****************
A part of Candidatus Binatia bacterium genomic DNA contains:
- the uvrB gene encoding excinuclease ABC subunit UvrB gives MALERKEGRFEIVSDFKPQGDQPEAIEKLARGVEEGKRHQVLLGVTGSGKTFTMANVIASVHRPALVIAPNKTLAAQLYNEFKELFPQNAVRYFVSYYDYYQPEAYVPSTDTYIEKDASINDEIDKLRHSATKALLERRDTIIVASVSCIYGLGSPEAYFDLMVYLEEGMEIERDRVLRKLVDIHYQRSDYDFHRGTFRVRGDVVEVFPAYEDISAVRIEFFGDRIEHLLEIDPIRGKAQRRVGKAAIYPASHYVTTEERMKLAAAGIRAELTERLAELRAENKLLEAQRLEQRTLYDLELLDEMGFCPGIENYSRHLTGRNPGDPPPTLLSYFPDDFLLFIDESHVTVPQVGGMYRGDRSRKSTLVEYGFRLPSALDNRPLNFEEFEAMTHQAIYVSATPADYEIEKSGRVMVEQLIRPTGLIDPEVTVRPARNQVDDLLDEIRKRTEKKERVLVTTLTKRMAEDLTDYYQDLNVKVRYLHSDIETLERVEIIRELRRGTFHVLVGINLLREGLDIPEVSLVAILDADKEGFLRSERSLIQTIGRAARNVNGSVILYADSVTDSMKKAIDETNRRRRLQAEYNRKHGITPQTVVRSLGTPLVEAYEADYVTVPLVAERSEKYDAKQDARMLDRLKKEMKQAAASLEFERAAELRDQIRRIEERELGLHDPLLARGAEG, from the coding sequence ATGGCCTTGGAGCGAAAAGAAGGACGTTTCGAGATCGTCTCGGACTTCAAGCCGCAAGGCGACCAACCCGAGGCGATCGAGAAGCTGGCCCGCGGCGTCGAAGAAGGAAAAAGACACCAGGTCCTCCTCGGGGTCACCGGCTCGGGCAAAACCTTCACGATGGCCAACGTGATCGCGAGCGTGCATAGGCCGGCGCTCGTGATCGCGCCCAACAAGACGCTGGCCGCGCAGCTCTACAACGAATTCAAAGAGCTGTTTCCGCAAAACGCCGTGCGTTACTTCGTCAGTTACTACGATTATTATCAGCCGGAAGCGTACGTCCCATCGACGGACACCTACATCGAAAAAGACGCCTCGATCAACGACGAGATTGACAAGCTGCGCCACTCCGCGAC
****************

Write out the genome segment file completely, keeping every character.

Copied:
A part of Candidatus Binatia bacterium genomic DNA contains:
- the uvrB gene encoding excinuclease ABC subunit UvrB gives MALERKEGRFEIVSDFKPQGDQPEAIEKLARGVEEGKRHQVLLGVTGSGKTFTMANVIASVHRPALVIAPNKTLAAQLYNEFKELFPQNAVRYFVSYYDYYQPEAYVPSTDTYIEKDASINDEIDKLRHSATKALLERRDTIIVASVSCIYGLGSPEAYFDLMVYLEEGMEIERDRVLRKLVDIHYQRSDYDFHRGTFRVRGDVVEVFPAYEDISAVRIEFFGDRIEHLLEIDPIRGKAQRRVGKAAIYPASHYVTTEERMKLAAAGIRAELTERLAELRAENKLLEAQRLEQRTLYDLELLDEMGFCPGIENYSRHLTGRNPGDPPPTLLSYFPDDFLLFIDESHVTVPQVGGMYRGDRSRKSTLVEYGFRLPSALDNRPLNFEEFEAMTHQAIYVSATPADYEIEKSGRVMVEQLIRPTGLIDPEVTVRPARNQVDDLLDEIRKRTEKKERVLVTTLTKRMAEDLTDYYQDLNVKVRYLHSDIETLERVEIIRELRRGTFHVLVGINLLREGLDIPEVSLVAILDADKEGFLRSERSLIQTIGRAARNVNGSVILYADSVTDSMKKAIDETNRRRRLQAEYNRKHGITPQTVVRSLGTPLVEAYEADYVTVPLVAERSEKYDAKQDARMLDRLKKEMKQAAASLEFERAAELRDQIRRIEERELGLHDPLLARGAEG, from the coding sequence ATGGCCTTGGAGCGAAAAGAAGGACGTTTCGAGATCGTCTCGGACTTCAAGCCGCAAGGCGACCAACCCGAGGCGATCGAGAAGCTGGCCCGCGGCGTCGAAGAAGGAAAAAGACACCAGGTCCTCCTCGGGGTCACCGGCTCGGGCAAAACCTTCACGATGGCCAACGTGATCGCGAGCGTGCATAGGCCGGCGCTCGTGATCGCGCCCAACAAGACGCTGGCCGCGCAGCTCTACAACGAATTCAAAGAGCTGTTTCCGCAAAACGCCGTGCGTTACTTCGTCAGTTACTACGATTATTATCAGCCGGAAGCGTACGTCCCATCGACGGACACCTACATCGAAAAAGACGCCTCGATCAACGACGAGATTGACAAGCTGCGCCACTCCGCGAC